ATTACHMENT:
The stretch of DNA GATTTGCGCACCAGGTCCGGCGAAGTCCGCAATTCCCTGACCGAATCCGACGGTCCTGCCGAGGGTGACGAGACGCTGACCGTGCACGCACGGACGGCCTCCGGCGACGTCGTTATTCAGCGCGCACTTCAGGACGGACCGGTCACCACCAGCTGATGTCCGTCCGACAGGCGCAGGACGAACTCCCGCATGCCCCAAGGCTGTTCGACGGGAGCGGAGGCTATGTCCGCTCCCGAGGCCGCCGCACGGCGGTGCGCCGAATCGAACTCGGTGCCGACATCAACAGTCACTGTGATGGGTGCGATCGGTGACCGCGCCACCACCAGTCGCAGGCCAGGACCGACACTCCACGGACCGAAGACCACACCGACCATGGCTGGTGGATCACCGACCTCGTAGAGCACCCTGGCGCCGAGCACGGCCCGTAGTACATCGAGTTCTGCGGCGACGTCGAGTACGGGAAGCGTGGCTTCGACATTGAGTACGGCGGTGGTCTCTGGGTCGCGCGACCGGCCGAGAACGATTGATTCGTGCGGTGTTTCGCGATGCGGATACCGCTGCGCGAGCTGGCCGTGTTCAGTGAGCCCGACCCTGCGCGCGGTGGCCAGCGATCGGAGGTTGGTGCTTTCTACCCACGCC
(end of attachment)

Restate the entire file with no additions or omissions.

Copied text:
The stretch of DNA GATTTGCGCACCAGGTCCGGCGAAGTCCGCAATTCCCTGACCGAATCCGACGGTCCTGCCGAGGGTGACGAGACGCTGACCGTGCACGCACGGACGGCCTCCGGCGACGTCGTTATTCAGCGCGCACTTCAGGACGGACCGGTCACCACCAGCTGATGTCCGTCCGACAGGCGCAGGACGAACTCCCGCATGCCCCAAGGCTGTTCGACGGGAGCGGAGGCTATGTCCGCTCCCGAGGCCGCCGCACGGCGGTGCGCCGAATCGAACTCGGTGCCGACATCAACAGTCACTGTGATGGGTGCGATCGGTGACCGCGCCACCACCAGTCGCAGGCCAGGACCGACACTCCACGGACCGAAGACCACACCGACCATGGCTGGTGGATCACCGACCTCGTAGAGCACCCTGGCGCCGAGCACGGCCCGTAGTACATCGAGTTCTGCGGCGACGTCGAGTACGGGAAGCGTGGCTTCGACATTGAGTACGGCGGTGGTCTCTGGGTCGCGCGACCGGCCGAGAACGATTGATTCGTGCGGTGTTTCGCGATGCGGATACCGCTGCGCGAGCTGGCCGTGTTCAGTGAGCCCGACCCTGCGCGCGGTGGCCAGCGATCGGAGGTTGGTGCTTTCTACCCACGCC